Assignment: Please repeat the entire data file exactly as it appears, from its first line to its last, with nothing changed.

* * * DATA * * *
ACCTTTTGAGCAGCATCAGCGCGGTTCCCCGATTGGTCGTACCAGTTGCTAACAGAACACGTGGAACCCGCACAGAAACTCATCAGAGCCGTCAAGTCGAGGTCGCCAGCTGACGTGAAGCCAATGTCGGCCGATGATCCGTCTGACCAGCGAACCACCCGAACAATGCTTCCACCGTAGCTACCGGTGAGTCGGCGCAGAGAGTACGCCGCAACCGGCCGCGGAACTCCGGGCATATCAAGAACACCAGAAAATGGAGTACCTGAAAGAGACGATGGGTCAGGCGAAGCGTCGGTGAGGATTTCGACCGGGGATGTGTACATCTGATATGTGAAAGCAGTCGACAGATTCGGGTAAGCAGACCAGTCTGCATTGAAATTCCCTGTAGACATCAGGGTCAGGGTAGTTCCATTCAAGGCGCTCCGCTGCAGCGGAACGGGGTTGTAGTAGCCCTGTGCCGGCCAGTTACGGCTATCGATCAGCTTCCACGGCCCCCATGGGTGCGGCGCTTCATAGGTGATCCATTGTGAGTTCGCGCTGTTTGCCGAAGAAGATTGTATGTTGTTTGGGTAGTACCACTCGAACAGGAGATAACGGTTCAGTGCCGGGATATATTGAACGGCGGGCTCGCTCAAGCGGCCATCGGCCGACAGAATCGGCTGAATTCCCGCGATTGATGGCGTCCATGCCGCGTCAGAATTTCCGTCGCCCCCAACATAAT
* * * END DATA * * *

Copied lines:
ACCTTTTGAGCAGCATCAGCGCGGTTCCCCGATTGGTCGTACCAGTTGCTAACAGAACACGTGGAACCCGCACAGAAACTCATCAGAGCCGTCAAGTCGAGGTCGCCAGCTGACGTGAAGCCAATGTCGGCCGATGATCCGTCTGACCAGCGAACCACCCGAACAATGCTTCCACCGTAGCTACCGGTGAGTCGGCGCAGAGAGTACGCCGCAACCGGCCGCGGAACTCCGGGCATATCAAGAACACCAGAAAATGGAGTACCTGAAAGAGACGATGGGTCAGGCGAAGCGTCGGTGAGGATTTCGACCGGGGATGTGTACATCTGATATGTGAAAGCAGTCGACAGATTCGGGTAAGCAGACCAGTCTGCATTGAAATTCCCTGTAGACATCAGGGTCAGGGTAGTTCCATTCAAGGCGCTCCGCTGCAGCGGAACGGGGTTGTAGTAGCCCTGTGCCGGCCAGTTACGGCTATCGATCAGCTTCCACGGCCCCCATGGGTGCGGCGCTTCATAGGTGATCCATTGTGAGTTCGCGCTGTTTGCCGAAGAAGATTGTATGTTGTTTGGGTAGTACCACTCGAACAGGAGATAACGGTTCAGTGCCGGGATATATTGAACGGCGGGCTCGCTCAAGCGGCCATCGGCCGACAGAATCGGCTGAATTCCCGCGATTGATGGCGTCCATGCCGCGTCAGAATTTCCGTCGCCCCCAACATAAT